Air Berlin: Berlin to Abu Dhabi. Air Berlin launched 4X-weekly Berlin Tegel-Abu Dhabi Airbus A330 service Jan. 15. Feb 13, 2012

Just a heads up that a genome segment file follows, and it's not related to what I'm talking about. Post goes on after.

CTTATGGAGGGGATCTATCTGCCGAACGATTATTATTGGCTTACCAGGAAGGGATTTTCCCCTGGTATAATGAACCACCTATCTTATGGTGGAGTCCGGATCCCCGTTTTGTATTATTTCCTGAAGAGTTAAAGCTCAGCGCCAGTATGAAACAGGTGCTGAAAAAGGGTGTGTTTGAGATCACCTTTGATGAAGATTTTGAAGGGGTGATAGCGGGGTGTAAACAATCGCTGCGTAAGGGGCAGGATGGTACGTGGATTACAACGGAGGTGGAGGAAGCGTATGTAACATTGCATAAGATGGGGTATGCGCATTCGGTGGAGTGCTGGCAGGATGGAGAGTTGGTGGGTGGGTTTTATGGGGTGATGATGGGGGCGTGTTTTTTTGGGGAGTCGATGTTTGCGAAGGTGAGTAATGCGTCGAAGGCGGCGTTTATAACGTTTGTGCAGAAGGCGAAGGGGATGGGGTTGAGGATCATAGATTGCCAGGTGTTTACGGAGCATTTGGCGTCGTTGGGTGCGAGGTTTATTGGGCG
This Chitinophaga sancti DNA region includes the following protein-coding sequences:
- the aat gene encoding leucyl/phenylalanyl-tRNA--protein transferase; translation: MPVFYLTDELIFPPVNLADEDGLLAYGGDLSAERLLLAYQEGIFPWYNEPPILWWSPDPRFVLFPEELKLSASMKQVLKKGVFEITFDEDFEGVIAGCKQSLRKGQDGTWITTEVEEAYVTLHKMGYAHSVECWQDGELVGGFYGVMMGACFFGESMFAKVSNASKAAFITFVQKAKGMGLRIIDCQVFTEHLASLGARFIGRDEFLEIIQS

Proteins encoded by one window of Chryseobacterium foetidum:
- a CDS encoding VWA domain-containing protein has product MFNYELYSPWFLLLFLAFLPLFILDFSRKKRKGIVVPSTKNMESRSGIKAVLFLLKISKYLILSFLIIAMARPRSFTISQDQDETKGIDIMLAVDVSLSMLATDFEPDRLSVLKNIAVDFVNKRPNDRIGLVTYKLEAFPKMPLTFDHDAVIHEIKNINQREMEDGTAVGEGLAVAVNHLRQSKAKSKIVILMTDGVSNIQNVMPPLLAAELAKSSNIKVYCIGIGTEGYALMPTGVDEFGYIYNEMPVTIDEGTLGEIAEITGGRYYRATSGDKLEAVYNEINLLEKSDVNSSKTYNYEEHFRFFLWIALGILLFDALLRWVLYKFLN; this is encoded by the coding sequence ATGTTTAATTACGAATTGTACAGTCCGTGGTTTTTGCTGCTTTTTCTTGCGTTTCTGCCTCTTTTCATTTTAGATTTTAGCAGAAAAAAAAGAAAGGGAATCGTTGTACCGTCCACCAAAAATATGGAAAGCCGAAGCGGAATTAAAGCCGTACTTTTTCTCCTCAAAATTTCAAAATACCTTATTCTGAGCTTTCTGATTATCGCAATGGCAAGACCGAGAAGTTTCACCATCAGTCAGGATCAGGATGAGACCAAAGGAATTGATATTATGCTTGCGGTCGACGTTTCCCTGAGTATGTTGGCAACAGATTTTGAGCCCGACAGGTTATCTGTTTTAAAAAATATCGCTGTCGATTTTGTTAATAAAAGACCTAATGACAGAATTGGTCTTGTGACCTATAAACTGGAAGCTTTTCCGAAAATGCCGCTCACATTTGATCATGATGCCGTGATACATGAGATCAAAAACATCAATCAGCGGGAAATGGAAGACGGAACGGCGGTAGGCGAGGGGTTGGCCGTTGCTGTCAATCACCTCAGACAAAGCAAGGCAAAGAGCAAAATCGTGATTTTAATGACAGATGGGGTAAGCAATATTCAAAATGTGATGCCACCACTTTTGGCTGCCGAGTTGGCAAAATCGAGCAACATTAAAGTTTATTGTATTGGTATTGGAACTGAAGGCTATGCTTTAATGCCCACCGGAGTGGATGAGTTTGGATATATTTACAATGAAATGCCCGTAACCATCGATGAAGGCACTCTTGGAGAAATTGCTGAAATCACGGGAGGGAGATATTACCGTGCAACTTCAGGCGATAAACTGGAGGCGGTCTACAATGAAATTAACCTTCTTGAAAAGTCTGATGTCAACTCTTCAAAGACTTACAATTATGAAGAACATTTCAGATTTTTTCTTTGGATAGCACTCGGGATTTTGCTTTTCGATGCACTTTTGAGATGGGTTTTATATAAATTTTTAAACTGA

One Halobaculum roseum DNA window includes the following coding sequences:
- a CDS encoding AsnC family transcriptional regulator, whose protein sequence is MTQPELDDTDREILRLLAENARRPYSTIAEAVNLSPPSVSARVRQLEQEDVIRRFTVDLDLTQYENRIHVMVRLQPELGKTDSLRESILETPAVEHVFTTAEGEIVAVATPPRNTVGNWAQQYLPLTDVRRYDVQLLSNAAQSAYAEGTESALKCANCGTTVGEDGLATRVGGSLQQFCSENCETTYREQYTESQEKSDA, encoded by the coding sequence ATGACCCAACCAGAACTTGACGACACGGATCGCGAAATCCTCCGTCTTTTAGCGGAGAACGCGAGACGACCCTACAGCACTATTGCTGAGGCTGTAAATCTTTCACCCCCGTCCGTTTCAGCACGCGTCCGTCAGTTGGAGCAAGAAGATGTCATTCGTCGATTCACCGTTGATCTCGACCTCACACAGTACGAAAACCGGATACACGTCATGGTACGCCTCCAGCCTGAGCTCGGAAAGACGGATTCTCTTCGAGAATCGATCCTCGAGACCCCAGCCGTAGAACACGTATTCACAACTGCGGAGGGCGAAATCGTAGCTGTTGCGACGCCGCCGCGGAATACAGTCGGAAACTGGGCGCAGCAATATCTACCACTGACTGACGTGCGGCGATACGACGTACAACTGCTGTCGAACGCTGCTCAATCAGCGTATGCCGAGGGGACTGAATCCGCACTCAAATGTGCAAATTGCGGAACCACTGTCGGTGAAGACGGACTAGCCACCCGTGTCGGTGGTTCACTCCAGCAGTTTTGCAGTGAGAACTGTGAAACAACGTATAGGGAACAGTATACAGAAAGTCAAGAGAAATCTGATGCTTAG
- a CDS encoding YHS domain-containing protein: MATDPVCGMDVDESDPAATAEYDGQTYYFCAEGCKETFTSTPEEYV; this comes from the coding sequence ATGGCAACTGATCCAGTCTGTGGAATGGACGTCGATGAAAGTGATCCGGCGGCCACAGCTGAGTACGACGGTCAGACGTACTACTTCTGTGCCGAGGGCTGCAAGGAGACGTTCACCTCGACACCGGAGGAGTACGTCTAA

Airbus says Asia/Pacific leads demand for new aircraft . The number of passengers carried by airlines in the Asia/Pacific region will grow by 5.9% annually over the next 20 years, well above the global average of 4.8%, according to the latest market forecast by Airbus. The amount of cargo carried in the region is expected to post a 5.5% annual growth, compared to a global increase of around 5.1%. Speaking in Singapore, Airbus COO-customers John Leahy said the Asia/Pacific travel market would overtake the European and North American markets. OIn 2030, the regionOs airlines will fly one-third of global RPKs, while the share of North American carriers will drop to 20% and the share of EuropeOs airlines to 23%.O The rapid growth translates to an anticipated need of around 9,370 new aircraft over the next 20 years, according to the Airbus forecast. Valued at $1.3 trillion, deliveries will account for 34% of all new aircraft with more than 100 seats entering service worldwide over the forecast period. Around 3,650 of the newly acquired aircraft will be widebodiesNor 42% of all widebody deliveries worldwideNof which some 730 will be very large aircraft, according to Airbus. The European manufacturer sees demand for single-aisle aircraft in the region accelerating in the coming years, largely driven by the significant incremental growth in the low-cost sector. In the cargo sector, the region will continue to dominate the global market. According to the new forecast, the dedicated freighter fleet operated by Asia/Pacific airlines will grow from 300 today to some 820 in 2030, representing 30% of the global freighter fleet. While many of the aircraft will be converted from passenger models, Airbus predicts that around 210 new production freighters will be delivered to the region over the next two decades. Asia/Pacific airlines have 1,700 aircraft on order with Airbus. This represents 38% of the company's total backlog. The Airbus forecast for the regionOs airlines is slightly less...